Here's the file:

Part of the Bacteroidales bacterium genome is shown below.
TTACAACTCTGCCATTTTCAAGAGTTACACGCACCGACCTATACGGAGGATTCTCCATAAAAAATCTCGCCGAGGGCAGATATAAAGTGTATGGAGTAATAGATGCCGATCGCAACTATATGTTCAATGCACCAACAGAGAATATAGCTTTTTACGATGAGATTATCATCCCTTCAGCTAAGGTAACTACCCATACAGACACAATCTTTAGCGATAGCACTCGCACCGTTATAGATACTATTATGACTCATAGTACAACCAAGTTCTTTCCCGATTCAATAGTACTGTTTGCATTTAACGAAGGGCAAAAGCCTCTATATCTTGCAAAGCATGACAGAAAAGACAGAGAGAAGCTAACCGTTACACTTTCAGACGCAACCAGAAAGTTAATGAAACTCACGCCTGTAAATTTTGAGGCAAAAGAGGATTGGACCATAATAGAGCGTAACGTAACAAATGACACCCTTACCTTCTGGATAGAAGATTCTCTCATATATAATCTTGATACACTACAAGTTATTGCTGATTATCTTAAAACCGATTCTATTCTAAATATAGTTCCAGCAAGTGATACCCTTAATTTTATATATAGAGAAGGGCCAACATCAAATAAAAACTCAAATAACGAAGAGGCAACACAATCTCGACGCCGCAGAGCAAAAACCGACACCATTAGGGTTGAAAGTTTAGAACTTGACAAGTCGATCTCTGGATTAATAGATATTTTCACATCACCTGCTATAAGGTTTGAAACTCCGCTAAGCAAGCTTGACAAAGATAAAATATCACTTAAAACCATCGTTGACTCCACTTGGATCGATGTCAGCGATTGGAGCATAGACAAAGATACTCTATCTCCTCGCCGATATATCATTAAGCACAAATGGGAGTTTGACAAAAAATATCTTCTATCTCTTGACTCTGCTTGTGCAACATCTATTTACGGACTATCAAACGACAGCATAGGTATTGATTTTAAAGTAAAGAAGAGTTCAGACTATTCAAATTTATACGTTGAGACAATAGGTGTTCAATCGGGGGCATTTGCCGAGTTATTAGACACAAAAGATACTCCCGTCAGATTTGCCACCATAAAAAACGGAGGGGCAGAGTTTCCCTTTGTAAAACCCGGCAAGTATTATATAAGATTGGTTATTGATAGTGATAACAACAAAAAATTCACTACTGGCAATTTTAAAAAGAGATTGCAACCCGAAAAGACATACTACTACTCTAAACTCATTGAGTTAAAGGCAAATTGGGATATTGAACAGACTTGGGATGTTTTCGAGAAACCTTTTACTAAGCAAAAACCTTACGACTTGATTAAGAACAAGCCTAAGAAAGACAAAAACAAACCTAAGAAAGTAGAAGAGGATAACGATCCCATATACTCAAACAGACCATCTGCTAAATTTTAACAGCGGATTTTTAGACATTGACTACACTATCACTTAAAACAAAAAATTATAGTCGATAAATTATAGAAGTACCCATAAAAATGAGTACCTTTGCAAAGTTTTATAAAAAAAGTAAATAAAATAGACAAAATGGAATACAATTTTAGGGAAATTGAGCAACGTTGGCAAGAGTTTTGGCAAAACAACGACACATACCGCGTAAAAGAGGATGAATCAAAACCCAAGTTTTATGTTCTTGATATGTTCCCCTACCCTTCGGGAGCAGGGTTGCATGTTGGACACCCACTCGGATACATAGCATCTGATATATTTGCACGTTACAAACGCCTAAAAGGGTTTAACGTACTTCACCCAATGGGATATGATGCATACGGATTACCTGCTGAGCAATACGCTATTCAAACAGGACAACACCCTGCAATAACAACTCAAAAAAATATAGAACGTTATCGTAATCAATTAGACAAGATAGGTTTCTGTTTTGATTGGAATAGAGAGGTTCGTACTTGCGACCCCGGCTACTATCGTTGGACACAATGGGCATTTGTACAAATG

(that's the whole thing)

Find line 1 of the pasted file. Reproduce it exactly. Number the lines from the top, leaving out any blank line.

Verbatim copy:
Part of the Bacteroidales bacterium genome is shown below.